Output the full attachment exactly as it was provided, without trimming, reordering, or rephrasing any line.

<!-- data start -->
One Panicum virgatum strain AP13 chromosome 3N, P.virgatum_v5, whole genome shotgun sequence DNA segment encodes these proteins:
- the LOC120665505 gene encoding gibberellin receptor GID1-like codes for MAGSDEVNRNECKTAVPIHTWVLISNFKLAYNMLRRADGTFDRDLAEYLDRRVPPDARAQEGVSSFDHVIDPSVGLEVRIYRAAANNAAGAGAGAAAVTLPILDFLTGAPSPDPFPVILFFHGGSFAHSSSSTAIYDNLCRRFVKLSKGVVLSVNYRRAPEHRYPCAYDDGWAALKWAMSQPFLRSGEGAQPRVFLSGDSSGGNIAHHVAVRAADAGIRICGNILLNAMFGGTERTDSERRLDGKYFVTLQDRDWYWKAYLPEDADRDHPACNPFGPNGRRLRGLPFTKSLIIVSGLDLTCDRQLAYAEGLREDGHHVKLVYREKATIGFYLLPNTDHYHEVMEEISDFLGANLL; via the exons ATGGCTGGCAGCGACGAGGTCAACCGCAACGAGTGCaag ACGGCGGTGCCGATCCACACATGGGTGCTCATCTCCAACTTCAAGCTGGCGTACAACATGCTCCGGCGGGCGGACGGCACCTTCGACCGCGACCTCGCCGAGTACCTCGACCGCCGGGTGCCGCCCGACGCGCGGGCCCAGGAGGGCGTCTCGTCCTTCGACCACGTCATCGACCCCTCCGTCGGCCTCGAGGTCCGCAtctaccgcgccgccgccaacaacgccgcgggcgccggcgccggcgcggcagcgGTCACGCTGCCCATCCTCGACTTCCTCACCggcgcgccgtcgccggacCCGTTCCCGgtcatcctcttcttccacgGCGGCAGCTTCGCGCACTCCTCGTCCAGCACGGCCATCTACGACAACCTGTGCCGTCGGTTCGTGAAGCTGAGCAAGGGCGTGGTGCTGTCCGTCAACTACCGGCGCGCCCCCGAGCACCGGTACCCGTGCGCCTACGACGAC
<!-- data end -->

One Panicum virgatum strain AP13 chromosome 3N, P.virgatum_v5, whole genome shotgun sequence DNA segment encodes these proteins:
- the LOC120665505 gene encoding gibberellin receptor GID1-like codes for MAGSDEVNRNECKTAVPIHTWVLISNFKLAYNMLRRADGTFDRDLAEYLDRRVPPDARAQEGVSSFDHVIDPSVGLEVRIYRAAANNAAGAGAGAAAVTLPILDFLTGAPSPDPFPVILFFHGGSFAHSSSSTAIYDNLCRRFVKLSKGVVLSVNYRRAPEHRYPCAYDDGWAALKWAMSQPFLRSGEGAQPRVFLSGDSSGGNIAHHVAVRAADAGIRICGNILLNAMFGGTERTDSERRLDGKYFVTLQDRDWYWKAYLPEDADRDHPACNPFGPNGRRLRGLPFTKSLIIVSGLDLTCDRQLAYAEGLREDGHHVKLVYREKATIGFYLLPNTDHYHEVMEEISDFLGANLL; via the exons ATGGCTGGCAGCGACGAGGTCAACCGCAACGAGTGCaag ACGGCGGTGCCGATCCACACATGGGTGCTCATCTCCAACTTCAAGCTGGCGTACAACATGCTCCGGCGGGCGGACGGCACCTTCGACCGCGACCTCGCCGAGTACCTCGACCGCCGGGTGCCGCCCGACGCGCGGGCCCAGGAGGGCGTCTCGTCCTTCGACCACGTCATCGACCCCTCCGTCGGCCTCGAGGTCCGCAtctaccgcgccgccgccaacaacgccgcgggcgccggcgccggcgcggcagcgGTCACGCTGCCCATCCTCGACTTCCTCACCggcgcgccgtcgccggacCCGTTCCCGgtcatcctcttcttccacgGCGGCAGCTTCGCGCACTCCTCGTCCAGCACGGCCATCTACGACAACCTGTGCCGTCGGTTCGTGAAGCTGAGCAAGGGCGTGGTGCTGTCCGTCAACTACCGGCGCGCCCCCGAGCACCGGTACCCGTGCGCCTACGACGAC